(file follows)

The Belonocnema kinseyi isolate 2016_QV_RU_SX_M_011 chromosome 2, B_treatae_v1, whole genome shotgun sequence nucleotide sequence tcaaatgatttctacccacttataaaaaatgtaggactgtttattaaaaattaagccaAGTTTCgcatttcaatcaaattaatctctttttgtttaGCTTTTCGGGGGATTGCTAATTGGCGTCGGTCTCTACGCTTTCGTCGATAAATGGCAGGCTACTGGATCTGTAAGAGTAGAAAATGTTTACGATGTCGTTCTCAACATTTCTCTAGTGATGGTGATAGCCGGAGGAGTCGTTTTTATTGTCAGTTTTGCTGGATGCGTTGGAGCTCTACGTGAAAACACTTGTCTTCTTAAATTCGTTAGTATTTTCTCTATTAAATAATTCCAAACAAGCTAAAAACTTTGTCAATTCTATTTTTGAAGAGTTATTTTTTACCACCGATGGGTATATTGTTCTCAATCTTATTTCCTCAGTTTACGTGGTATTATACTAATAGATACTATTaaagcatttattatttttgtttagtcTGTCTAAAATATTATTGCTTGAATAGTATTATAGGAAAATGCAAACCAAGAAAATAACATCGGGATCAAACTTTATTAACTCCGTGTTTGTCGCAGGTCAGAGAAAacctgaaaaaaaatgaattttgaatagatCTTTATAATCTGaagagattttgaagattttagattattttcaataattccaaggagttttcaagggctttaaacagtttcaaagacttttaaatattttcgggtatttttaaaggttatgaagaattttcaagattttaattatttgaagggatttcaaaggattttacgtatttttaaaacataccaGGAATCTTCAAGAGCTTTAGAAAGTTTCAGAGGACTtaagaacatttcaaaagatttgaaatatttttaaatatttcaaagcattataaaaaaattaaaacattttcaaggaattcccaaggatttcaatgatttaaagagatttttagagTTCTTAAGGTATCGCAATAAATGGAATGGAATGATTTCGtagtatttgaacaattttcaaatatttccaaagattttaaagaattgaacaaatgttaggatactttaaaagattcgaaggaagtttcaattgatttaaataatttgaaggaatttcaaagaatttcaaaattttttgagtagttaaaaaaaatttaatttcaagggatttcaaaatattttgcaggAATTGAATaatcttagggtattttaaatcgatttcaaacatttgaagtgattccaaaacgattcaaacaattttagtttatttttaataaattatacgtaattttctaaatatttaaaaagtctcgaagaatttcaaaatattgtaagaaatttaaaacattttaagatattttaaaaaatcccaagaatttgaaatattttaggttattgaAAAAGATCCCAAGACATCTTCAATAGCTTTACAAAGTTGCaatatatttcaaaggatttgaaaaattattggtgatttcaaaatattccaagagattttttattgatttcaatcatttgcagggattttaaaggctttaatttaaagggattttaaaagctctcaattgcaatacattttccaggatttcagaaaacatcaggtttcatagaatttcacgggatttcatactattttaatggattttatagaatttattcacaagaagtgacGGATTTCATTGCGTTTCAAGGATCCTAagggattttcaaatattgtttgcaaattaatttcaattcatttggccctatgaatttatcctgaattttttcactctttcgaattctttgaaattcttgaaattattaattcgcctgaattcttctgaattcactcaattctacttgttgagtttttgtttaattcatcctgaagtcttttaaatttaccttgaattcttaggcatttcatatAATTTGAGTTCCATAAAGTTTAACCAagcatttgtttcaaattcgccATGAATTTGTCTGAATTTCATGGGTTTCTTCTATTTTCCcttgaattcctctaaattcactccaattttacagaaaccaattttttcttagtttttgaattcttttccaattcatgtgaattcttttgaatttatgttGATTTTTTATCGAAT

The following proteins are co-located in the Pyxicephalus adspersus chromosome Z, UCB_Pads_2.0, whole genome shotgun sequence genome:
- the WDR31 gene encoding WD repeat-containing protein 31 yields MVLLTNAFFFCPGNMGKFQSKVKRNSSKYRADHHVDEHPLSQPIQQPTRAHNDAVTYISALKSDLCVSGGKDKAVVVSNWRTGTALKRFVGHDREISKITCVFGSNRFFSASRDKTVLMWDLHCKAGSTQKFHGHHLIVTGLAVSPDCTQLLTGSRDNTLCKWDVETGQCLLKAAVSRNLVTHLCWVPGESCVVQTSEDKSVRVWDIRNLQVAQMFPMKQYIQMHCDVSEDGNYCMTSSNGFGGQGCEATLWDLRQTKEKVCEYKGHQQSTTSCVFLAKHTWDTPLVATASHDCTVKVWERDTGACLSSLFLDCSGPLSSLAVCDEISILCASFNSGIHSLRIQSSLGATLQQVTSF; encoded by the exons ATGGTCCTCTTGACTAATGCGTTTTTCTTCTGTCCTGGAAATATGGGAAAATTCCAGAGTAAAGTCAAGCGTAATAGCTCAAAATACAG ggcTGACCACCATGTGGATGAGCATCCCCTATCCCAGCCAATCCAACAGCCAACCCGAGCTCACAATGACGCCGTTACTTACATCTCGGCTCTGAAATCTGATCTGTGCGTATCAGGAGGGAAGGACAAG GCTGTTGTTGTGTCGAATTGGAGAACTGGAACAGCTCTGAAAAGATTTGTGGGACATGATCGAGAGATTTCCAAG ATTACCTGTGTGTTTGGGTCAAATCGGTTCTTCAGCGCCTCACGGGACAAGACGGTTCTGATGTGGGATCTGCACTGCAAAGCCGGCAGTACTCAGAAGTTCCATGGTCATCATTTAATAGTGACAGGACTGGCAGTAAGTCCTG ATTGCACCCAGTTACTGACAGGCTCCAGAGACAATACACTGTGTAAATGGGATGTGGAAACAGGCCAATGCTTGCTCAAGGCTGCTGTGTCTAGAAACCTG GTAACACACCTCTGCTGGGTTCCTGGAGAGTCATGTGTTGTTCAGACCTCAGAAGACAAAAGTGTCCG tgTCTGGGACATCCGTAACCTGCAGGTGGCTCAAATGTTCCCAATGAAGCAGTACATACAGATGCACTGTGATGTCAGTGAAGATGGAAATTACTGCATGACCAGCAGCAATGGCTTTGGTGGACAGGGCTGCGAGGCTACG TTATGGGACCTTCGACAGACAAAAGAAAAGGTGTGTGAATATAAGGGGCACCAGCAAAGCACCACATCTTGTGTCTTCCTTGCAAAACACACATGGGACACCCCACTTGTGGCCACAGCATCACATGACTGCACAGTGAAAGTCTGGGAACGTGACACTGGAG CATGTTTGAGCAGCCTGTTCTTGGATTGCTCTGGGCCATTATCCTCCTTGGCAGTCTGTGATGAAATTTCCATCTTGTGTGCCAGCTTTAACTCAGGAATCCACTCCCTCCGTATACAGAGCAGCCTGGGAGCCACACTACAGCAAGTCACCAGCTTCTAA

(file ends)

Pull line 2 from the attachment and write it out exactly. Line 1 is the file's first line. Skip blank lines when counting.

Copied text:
The following proteins are co-located in the Pyxicephalus adspersus chromosome Z, UCB_Pads_2.0, whole genome shotgun sequence genome: